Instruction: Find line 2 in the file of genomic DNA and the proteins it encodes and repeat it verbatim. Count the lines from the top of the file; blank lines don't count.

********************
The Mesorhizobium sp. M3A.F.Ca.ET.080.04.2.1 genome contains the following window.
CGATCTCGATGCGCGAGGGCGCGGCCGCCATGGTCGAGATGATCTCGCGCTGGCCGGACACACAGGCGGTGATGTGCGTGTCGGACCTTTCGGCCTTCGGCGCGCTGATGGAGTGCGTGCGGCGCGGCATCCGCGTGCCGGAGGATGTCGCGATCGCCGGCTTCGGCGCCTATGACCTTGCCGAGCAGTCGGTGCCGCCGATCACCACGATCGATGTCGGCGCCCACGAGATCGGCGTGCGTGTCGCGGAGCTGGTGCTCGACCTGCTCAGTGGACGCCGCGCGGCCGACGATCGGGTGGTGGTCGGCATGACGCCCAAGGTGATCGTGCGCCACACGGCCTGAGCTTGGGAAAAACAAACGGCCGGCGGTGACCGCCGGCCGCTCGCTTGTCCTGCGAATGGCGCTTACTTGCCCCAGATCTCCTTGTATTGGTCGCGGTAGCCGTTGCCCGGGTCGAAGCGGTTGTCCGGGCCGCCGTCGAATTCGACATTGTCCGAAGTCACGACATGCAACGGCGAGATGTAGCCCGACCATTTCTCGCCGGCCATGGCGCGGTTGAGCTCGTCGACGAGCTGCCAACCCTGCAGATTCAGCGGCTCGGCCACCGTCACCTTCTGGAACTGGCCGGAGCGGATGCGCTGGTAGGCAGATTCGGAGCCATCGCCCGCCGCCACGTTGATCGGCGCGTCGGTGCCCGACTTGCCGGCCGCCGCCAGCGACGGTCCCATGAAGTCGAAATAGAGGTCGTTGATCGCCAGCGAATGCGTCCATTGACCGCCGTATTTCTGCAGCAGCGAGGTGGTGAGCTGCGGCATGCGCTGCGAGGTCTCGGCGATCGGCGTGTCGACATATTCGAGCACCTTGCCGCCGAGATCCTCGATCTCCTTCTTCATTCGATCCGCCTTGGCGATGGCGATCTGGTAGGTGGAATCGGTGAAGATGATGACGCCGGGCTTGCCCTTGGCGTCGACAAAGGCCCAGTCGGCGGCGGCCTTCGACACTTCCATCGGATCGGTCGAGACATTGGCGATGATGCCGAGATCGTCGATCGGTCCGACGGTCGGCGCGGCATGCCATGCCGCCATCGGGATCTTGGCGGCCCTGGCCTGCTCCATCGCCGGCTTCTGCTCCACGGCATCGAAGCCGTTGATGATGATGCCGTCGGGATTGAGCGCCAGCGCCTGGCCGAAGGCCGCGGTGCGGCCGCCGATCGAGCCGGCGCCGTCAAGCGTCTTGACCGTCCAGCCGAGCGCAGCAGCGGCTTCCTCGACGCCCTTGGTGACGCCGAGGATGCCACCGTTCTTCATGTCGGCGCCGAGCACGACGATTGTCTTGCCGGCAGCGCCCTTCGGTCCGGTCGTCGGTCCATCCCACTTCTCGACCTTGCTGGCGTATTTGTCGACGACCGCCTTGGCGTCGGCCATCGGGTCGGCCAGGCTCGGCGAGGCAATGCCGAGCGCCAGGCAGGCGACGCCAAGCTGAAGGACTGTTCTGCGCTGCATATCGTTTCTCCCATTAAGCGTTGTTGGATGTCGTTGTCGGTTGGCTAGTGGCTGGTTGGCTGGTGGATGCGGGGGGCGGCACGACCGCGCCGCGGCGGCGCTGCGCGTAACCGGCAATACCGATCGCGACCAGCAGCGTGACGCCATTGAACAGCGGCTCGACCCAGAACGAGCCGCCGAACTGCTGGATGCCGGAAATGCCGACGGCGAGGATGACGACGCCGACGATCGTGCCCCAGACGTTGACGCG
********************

CGATCTCGATGCGCGAGGGCGCGGCCGCCATGGTCGAGATGATCTCGCGCTGGCCGGACACACAGGCGGTGATGTGCGTGTCGGACCTTTCGGCCTTCGGCGCGCTGATGGAGTGCGTGCGGCGCGGCATCCGCGTGCCGGAGGATGTCGCGATCGCCGGCTTCGGCGCCTATGACCTTGCCGAGCAGTCGGTGCCGCCGATCACCACGATCGATGTCGGCGCCCACGAGATCGGCGTGCGTGTCGCGGAGCTGGTGCTCGACCTGCTCAGTGGACGCCGCGCGGCCGACGATCGGGTGGTGGTCGGCATGACGCCCAAGGTGATCGTGCGCCACACGGCCTGAGCTTGGGAAAAACAAACGGCCGGCGGTGACCGCCGGCCGCTCGCTTGTCCTGCGAATGGCGCTTACTTGCCCCAGATCTCCTTGTATTGGTCGCGGTAGCCGTTGCCCGGGTCGAAGCGGTTGTCCGGGCCGCCGTCGAATTCGACATTGTCCGAAGTCACGACATGCAACGGCGAGATGTAGCCCGACCATTTCTCGCCGGCCATGGCGCGGTTGAGCTCGTCGACGAGCTGCCAACCCTGCAGATTCAGCGGCTCGGCCACCGTCACCTTCTGGAACTGGCCGGAGCGGATGCGCTGGTAGGCAGATTCGGAGCCATCGCCCGCCGCCACGTTGATCGGCGCGTCGGTGCCCGACTTGCCGGCCGCCGCCAGCGACGGTCCCATGAAGTCGAAATAGAGGTCGTTGATCGCCAGCGAATGCGTCCATTGACCGCCGTATTTCTGCAGCAGCGAGGTGGTGAGCTGCGGCATGCGCTGCGAGGTCTCGGCGATCGGCGTGTCGACATATTCGAGCACCTTGCCGCCGAGATCCTCGATCTCCTTCTTCATTCGATCCGCCTTGGCGATGGCGATCTGGTAGGTGGAATCGGTGAAGATGATGACGCCGGGCTTGCCCTTGGCGTCGACAAAGGCCCAGTCGGCGGCGGCCTTCGACACTTCCATCGGATCGGTCGAGACATTGGCGATGATGCCGAGATCGTCGATCGGTCCGACGGTCGGCGCGGCATGCCATGCCGCCATCGGGATCTTGGCGGCCCTGGCCTGCTCCATCGCCGGCTTCTGCTCCACGGCATCGAAGCCGTTGATGATGATGCCGTCGGGATTGAGCGCCAGCGCCTGGCCGAAGGCCGCGGTGCGGCCGCCGATCGAGCCGGCGCCGTCAAGCGTCTTGACCGTCCAGCCGAGCGCAGCAGCGGCTTCCTCGACGCCCTTGGTGACGCCGAGGATGCCACCGTTCTTCATGTCGGCGCCGAGCACGACGATTGTCTTGCCGGCAGCGCCCTTCGGTCCGGTCGTCGGTCCATCCCACTTCTCGACCTTGCTGGCGTATTTGTCGACGACCGCCTTGGCGTCGGCCATCGGGTCGGCCAGGCTCGGCGAGGCAATGCCGAGCGCCAGGCAGGCGACGCCAAGCTGAAGGACTGTTCTGCGCTGCATATCGTTTCTCCCATTAAGCGTTGTTGGATGTCGTTGTCGGTTGGCTAGTGGCTGGTTGGCTGGTGGATGCGGGGGGCGGCACGACCGCGCCGCGGCGGCGCTGCGCGTAACCGGCAATACCGATCGCGACCAGCAGCGTGACGCCATTGAACAGCGGCTCGACCCAGAACGAGCCGCCGAACTGCTGGATGCCGGAAATGCCGACGGCGAGGATGACGACGCCGACGATCGTGCCCCAGACGTTGACGCG